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The Honolulu Advertiser
Posted on: Monday, February 20, 2006

Museum tries to bridge culture gap

By Kevin Dayton
Advertiser Big Island Bureau

The $28 million 'Imiloa Astronomy Center's three titanium cones represent the volcanoes Mauna Kea, Mauna Loa and Hualalai. The property also offers a 72,000-square-foot garden of Hawaiian plants.

TIM WRIGHT | Special to The Honolulu Advertiser

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'Imiloa Astronomy Center of Hawai'i will be blessed today and opens to the public Thursday at the University of Hawai'i-Hilo Science and Technology Park. The facility has more than 300 exhibits in a 12,000-square-foot gallery. General admission is $14.50 and includes the planetarium show. Admission for children ages 4 to 12 is $7.50, and group and school rates are available.

For more information, call (808) 969-9700 or see www.imiloahawaii.org.

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Visitors check out displays in the portion of the 'Imiloa Astronomy Center devoted to astronomy voyaging.

'Imiloa Astronomy Center of Hawai'i

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Displays on the telescope's role in space discovery stand near exhibits on the canoe, the essential tool of discovery for ancient Hawaiians.

KIRK PU'UOHAU-PUMMILL | Gemini Observatory

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HILO, Hawai'i 'Imiloa Astronomy Center of Hawai'i is literally shiny and new, a museum of stargazing and Hawaiian culture, housed in a building designed to be a landmark with its three high-tech titanium cones.

The museum and planetarium opens on a 9-acre site overlooking Hilo Bay next week with a complex mission, at a time when Hawaiian culture and astronomy sometimes seem to be on opposite sides of a deep rift.

On one level, the $28 million Astronomy Center of Hawai'i was built to showcase Mauna Kea and its world-class observatories, to draw Hawai'i's children into the mind-expanding possibilities of the cosmos, and to provide a new tourism draw in rainy Hilo.

Underlying that is a more complicated mission, and perhaps it is more a hope than a mission.

'Imiloa is also meant to dramatize the common ground the two sides share in the disputes over the development of Mauna Kea, a mountain that is sacred to Hawaiians and absolutely essential to Hawai'i's astronomers.

In the weeks leading up to the museum and planetarium opening, the strains in the community were exposed and looking raw.

NASA recently announced it cut funding for the long-delayed Outrigger telescopes project, which was designed to sharpen the images from the most powerful telescopes in the world at the W.M. Keck Observatory.

The Outrigger project was supposed to help in the search for new planets, and astronomers said its loss was a loss for science. What the scientists didn't say was this: The project might have been finished and operating already if not for years of resistance by Native Hawaiians and environmentalists who fought the project in court.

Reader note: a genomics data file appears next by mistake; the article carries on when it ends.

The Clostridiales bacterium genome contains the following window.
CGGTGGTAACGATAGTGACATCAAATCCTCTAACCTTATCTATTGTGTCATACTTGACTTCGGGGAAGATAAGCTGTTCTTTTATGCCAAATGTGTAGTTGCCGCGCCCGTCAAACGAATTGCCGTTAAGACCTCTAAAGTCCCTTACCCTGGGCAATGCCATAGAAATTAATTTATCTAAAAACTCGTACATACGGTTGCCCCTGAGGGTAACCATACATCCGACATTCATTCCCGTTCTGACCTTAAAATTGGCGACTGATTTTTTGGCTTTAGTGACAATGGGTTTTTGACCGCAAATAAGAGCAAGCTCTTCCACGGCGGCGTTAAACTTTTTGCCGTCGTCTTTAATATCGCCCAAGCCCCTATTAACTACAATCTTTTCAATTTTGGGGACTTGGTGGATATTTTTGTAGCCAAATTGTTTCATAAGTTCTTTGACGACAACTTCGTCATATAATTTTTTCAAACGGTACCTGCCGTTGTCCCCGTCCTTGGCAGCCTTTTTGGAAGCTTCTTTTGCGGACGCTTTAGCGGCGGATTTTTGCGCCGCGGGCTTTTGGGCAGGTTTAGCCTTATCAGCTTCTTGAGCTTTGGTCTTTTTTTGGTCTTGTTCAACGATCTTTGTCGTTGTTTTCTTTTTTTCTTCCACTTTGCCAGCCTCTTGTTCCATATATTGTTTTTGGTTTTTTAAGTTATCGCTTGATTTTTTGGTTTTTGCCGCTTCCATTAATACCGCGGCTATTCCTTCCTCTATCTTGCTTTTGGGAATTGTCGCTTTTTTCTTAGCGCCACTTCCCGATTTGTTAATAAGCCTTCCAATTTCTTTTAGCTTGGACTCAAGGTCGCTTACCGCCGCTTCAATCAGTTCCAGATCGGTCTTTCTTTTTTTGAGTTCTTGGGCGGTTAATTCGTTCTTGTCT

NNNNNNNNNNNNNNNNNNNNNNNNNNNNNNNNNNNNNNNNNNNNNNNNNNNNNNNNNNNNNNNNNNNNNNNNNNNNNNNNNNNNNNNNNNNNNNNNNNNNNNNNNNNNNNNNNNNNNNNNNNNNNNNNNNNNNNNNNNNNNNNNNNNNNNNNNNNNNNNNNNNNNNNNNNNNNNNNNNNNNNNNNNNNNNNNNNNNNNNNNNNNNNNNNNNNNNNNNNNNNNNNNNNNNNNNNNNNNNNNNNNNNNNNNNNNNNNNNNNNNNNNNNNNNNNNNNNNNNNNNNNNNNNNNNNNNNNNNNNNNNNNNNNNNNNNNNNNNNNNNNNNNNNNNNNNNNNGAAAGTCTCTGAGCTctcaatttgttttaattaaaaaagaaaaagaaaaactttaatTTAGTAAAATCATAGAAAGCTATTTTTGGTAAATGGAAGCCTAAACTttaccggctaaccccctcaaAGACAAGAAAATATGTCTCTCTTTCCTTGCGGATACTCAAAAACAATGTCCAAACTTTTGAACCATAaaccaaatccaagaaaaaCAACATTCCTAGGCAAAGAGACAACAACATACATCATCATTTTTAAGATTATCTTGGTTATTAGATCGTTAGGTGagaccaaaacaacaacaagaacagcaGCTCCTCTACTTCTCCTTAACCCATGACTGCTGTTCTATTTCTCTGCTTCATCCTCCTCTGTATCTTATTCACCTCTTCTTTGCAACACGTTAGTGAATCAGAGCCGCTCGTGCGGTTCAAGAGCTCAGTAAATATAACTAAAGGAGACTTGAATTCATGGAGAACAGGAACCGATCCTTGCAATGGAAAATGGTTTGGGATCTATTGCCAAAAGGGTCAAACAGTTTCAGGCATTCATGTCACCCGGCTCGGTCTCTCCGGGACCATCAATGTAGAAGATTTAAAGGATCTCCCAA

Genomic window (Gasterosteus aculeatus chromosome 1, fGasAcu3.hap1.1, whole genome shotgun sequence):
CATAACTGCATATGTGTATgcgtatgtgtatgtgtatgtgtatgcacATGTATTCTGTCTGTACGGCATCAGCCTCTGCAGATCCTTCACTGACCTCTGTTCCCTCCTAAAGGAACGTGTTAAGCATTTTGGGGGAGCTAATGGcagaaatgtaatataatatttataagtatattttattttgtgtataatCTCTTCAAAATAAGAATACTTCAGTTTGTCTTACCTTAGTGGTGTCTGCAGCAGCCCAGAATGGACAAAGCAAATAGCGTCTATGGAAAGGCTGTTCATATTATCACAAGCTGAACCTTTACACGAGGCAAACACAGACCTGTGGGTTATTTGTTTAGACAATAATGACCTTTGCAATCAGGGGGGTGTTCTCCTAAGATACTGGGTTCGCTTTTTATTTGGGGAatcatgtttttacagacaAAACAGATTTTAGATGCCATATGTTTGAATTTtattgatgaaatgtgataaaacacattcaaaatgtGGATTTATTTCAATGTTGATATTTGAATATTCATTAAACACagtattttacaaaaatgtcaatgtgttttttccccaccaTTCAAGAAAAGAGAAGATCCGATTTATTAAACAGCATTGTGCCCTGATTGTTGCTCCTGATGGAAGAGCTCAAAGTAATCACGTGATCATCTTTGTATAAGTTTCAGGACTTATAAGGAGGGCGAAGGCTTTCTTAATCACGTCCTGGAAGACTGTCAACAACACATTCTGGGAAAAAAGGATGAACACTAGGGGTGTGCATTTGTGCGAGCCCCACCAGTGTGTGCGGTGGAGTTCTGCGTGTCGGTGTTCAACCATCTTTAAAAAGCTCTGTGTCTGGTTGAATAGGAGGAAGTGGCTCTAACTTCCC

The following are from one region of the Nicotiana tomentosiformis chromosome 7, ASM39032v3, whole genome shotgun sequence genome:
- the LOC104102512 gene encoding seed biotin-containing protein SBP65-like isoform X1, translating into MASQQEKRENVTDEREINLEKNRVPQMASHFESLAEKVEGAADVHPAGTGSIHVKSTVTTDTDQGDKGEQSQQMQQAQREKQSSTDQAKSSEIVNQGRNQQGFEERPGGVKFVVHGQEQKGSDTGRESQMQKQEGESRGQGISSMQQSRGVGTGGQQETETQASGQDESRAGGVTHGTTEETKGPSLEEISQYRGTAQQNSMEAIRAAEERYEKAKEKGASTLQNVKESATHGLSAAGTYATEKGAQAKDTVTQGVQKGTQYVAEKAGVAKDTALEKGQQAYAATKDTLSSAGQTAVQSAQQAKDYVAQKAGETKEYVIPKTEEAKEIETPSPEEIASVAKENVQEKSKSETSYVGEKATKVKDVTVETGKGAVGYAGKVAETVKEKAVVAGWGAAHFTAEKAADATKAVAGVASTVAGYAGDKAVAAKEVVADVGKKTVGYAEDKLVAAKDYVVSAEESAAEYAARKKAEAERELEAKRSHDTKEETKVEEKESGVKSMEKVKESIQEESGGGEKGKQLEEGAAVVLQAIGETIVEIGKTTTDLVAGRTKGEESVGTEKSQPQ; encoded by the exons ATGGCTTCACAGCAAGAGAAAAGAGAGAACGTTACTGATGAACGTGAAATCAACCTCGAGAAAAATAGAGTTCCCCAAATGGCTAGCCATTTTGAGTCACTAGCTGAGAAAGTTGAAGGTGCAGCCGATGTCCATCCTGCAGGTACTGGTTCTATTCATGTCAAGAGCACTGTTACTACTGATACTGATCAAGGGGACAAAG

Then this week Hawaiian cultural and religious practitioners were angered after someone toppled a 3-foot wood and stone religious shrine at the mountain summit, an act Hawaiians consider a desecration.

Kealoha Pisciotta, a cultural practitioner whose family has long worshiped on the mountain, said the incident marks the seventh recent case of desecration of a mountain shrine.


" 'Imiloa," which means "explorer" or "seeker of profound truth," was conceived with that tension in mind.

Its displays on the telescope, the greatest tool of modern space discovery, are deliberately laid out alongside dramatic presentations on the canoe, the essential tool of discovery for the ancient Hawaiians.

The entrance to the planetarium is next to the entrance to an indoor mock forest trail that leads to a model of the summit, with displays along the trail describing some of the history and cultural significance of Mauna Kea.


Displays on the science being done at the powerful Subaru and Gemini telescopes are offered near presentations on Hawaiian immersion education. Every display is explained in both English and Hawaiian.

"I think part of what 'Imiloa offers is a forum and a gathering opportunity to develop mutual respect, and maybe a broader shared understanding of the concerns of the Hawaiian culture and language representatives, and the astronomers," said Peter Giles, executive director of 'Imiloa.

"Our programming direction and outreach activities will hopefully provide a base for better understanding on both sides."

Giles said about 100,000 visitors are expected at 'Imiloa the first year, with about 65 percent of those projected to be tourists.

Among those invited to speak at the blessing for the center today is Paul Neves, ali'i 'aimoku, or high chief, of the Royal Order of Kamehameha I, an organization founded in 1865 by Kamehameha V to bring together people loyal to the Hawaiian monarchy.

Neves' organization is among those that resisted the Outrigger project. He said he will measure the success of 'Imiloa by what happens in the community and by how it affects development on Mauna Kea, the site of the origin legend of the Hawaiian people.

"It is being built to mitigate, and to show that Hawaiians and astronomy can come together," Neves said of the center. "We've never been against astronomy. We're astronomers ourselves; we came to this place by the guidance of our stars.

"It's not that we don't want astronomy, but the technology that they use today means desecration of sacred sites, and we can never change that footprint of our ancestor. It has been changed already, terribly. We're saying: Enough, no more."

Reach Kevin Dayton at kdayton@honoluluadvertiser.com.